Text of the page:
With Biden agenda at stake, activists target cinema, Democrats divide

WASHINGTON — In the days after cellphone camera-toting protesters trapped Arizona Senator Kirsten Cinemas in a university restroom to protest parts of President Biden’s agenda, top Senate Democrats drew an outpouring of outrage on the part of their centrist ally. Prepared statement.

“It is clearly inappropriate to take someone to the bathroom and film the encounter, and it crosses a clear line,” the senators wrote. “What happened in that video was a clear violation of the privacy of Senator Cinema, which has no place in our public discourse, and we strongly condemn it.”

But the statement was never issued. Progressive independent senator Bernie Sanders from Vermont declined to sign after other Democrats rejected his demand that it embrace Biden’s multitrillion-dollar social safety net, education, climate and tax plan for Ms. Includes call. The letter organizers then decided against sending a message of support to a senator who had refused to let some of his constituents meet him or answer their questions.

The flap, first reported by Axios, reflects a widespread dispute among Democrats over how to navigate internal divisions on Mr Biden’s agenda, with party holdouts standing in the way of his plans. , and what is the best strategy to deliver them. Promised their progressive base. It is unfolding at a time of maximum stake for the president and his party, as they assemble a massive domestic policy package that could be the last opportunity to enact key priorities and present them through Congress while they maintain unified control of Washington.

As Mr. Sanders’ demand showed, party leaders share the goals of protesters who are pressuring Ms. Cinema, West Virginia Senator Joe Manchin III and other conservative-leaning Democrats to drop their resistance to the ambitious legislation. . But many members of Congress are uncomfortable with the increasingly bold strategy of the workers.

In recent weeks, demonstrators hauled a canoe on the Potomac River to Manchin on his yacht near the Capitol. “Shame on you, Josh!” Workers shouting slogans Democrats of New Jersey have visited the district offices of Representative Josh Gottheimer, a leading centrist who has pressed for a delay in the social policy bill until a bipartisan infrastructure measure is implemented.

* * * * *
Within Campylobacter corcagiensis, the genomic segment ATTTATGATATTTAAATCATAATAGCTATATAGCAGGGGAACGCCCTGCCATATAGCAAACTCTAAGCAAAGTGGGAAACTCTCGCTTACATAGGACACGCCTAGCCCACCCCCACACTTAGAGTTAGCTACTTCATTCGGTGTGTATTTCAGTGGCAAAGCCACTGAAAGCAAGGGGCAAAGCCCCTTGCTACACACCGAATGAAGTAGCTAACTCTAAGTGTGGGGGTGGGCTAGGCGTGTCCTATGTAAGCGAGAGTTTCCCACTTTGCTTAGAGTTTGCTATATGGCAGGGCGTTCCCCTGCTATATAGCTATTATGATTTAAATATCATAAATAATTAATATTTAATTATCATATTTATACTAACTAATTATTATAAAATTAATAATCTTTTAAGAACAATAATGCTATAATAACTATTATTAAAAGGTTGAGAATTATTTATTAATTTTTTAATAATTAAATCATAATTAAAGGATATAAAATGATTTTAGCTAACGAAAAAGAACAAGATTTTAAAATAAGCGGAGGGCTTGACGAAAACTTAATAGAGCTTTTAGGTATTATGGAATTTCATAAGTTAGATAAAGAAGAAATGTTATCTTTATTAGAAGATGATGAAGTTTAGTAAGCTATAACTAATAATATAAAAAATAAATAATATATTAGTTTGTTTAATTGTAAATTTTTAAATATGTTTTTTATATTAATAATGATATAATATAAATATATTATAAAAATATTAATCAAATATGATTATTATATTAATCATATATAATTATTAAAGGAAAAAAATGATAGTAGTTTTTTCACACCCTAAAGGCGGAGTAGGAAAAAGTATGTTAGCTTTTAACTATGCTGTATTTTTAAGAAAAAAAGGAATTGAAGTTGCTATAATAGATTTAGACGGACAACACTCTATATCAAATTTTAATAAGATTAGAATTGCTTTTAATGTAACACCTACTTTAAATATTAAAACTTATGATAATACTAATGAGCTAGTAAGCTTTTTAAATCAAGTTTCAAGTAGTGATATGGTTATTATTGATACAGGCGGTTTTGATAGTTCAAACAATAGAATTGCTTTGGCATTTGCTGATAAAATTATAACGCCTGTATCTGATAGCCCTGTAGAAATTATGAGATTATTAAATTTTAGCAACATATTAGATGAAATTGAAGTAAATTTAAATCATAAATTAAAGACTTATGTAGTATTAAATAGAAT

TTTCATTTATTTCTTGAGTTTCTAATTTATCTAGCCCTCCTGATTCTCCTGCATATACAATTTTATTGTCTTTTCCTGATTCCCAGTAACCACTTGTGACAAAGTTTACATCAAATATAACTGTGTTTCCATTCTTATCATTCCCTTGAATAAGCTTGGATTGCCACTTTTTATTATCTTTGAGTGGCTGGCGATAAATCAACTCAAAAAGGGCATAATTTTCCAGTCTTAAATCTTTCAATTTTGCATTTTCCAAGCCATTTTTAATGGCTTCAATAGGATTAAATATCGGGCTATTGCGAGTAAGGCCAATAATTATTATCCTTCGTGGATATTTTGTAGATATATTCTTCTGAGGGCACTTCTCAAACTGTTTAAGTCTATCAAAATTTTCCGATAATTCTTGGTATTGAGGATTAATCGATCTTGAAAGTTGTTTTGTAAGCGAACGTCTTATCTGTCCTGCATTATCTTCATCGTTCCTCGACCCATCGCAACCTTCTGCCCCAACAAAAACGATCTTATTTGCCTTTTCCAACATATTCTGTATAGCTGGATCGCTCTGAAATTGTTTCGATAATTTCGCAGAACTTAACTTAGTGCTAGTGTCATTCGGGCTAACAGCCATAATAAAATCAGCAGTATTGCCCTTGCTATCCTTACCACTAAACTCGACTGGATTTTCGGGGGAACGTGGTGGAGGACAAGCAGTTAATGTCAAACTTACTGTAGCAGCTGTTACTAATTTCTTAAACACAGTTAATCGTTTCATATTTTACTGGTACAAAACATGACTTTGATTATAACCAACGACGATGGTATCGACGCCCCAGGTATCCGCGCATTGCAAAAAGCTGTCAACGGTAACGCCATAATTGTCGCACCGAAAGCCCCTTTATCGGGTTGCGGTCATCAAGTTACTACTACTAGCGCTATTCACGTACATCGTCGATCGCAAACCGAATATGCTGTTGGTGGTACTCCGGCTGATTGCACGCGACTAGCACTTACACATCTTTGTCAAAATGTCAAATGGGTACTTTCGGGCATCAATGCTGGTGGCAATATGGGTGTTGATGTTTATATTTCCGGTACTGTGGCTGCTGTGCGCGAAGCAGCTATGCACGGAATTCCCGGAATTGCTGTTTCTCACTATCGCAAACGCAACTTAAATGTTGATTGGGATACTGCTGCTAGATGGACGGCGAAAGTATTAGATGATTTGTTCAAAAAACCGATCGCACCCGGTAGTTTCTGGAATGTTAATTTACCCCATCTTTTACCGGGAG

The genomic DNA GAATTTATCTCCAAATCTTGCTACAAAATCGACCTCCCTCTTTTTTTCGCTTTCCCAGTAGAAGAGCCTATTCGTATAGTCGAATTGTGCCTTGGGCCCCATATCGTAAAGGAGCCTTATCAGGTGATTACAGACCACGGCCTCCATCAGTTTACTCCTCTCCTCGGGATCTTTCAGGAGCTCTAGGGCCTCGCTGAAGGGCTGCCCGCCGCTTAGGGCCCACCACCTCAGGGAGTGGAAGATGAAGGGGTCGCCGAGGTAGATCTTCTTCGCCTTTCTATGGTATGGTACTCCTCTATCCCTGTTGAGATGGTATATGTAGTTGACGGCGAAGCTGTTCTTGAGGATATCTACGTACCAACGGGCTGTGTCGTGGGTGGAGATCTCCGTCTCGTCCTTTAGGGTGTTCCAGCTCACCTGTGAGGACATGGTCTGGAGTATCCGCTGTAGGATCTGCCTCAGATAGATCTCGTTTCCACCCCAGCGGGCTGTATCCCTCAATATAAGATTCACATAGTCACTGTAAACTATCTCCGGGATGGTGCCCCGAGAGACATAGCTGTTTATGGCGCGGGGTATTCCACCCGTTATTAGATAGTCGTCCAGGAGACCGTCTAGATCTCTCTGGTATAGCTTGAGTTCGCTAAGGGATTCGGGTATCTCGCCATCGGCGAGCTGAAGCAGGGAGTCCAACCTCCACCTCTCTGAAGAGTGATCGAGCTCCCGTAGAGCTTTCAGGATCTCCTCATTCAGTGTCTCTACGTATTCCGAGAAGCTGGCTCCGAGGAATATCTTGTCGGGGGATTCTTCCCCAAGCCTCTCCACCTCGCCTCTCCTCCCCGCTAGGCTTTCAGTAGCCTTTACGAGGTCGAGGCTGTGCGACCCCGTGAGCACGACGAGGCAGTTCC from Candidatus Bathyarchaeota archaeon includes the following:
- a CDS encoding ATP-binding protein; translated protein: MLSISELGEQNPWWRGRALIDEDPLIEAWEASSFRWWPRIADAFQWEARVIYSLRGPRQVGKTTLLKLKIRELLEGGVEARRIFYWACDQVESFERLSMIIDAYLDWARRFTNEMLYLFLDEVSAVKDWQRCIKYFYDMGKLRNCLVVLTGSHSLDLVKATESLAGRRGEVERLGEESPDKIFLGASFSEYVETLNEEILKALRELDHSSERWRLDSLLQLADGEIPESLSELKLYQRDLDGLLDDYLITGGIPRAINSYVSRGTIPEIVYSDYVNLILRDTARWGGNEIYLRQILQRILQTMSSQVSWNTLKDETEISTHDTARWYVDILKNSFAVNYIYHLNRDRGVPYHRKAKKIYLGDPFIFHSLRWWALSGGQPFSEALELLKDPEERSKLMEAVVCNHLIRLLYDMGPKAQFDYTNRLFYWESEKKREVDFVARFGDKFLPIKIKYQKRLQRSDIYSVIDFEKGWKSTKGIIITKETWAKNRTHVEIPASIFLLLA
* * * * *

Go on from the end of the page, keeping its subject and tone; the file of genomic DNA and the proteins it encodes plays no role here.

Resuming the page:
The targeting of Ms. Cinema – whose protesters chased a fund-raiser at a plush resort, chased into an airport and chased to the door of a bathroom stall at the university where she teaches – has been particularly offensive. , which prompted the call. Some fellow Democrats to lay off workers.

“It was dishonest,” Democrat Senator Brian Schatz of Hawaii said of the latest protests against Ms. “Direct action is perfectly appropriate in an American-style democracy. But bathrooms are off-limits. This should be self-evident, but apparently we have to make it clear: Bathrooms are off-limits. “

New York Senator Chuck Schumer, the majority leader, said he sympathized with the protesters’ message – particularly those advocating a path to citizenship for undocumented immigrants – but rejected their strategy.

“I strongly support the right to peaceful protest,” Mr. Schumer said. “I started my career protesting the Vietnam War, and I’m opposed all the time. I understand, and feel for the immigrant community and what they’re going through. But chasing someone in the bathroom and telling them Recording – This line is over.

In her own statement, Ms Cinema condemned the bathroom encounter as “totally inappropriate” and suggested that it was, at least in part, the result of the overly heated debate that has surrounded Mr Biden’s agenda.